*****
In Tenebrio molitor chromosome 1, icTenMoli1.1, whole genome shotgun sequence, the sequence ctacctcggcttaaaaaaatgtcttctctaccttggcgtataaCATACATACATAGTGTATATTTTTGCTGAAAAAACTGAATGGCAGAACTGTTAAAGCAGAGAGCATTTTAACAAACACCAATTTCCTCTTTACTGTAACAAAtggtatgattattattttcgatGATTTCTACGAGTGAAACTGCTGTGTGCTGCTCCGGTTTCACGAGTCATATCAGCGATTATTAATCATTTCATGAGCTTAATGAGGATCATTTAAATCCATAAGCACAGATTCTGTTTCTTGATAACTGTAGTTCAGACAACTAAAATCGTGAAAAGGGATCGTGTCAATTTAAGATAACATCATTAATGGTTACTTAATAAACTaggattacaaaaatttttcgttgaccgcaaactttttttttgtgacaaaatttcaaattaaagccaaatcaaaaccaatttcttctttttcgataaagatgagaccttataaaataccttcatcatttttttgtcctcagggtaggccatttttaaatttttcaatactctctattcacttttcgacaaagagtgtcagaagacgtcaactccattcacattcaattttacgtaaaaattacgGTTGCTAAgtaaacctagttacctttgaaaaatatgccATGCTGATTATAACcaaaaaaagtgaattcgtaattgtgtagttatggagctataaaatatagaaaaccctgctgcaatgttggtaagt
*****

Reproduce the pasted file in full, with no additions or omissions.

In Tenebrio molitor chromosome 1, icTenMoli1.1, whole genome shotgun sequence, the sequence ctacctcggcttaaaaaaatgtcttctctaccttggcgtataaCATACATACATAGTGTATATTTTTGCTGAAAAAACTGAATGGCAGAACTGTTAAAGCAGAGAGCATTTTAACAAACACCAATTTCCTCTTTACTGTAACAAAtggtatgattattattttcgatGATTTCTACGAGTGAAACTGCTGTGTGCTGCTCCGGTTTCACGAGTCATATCAGCGATTATTAATCATTTCATGAGCTTAATGAGGATCATTTAAATCCATAAGCACAGATTCTGTTTCTTGATAACTGTAGTTCAGACAACTAAAATCGTGAAAAGGGATCGTGTCAATTTAAGATAACATCATTAATGGTTACTTAATAAACTaggattacaaaaatttttcgttgaccgcaaactttttttttgtgacaaaatttcaaattaaagccaaatcaaaaccaatttcttctttttcgataaagatgagaccttataaaataccttcatcatttttttgtcctcagggtaggccatttttaaatttttcaatactctctattcacttttcgacaaagagtgtcagaagacgtcaactccattcacattcaattttacgtaaaaattacgGTTGCTAAgtaaacctagttacctttgaaaaatatgccATGCTGATTATAACcaaaaaaagtgaattcgtaattgtgtagttatggagctataaaatatagaaaaccctgctgcaatgttggtaagt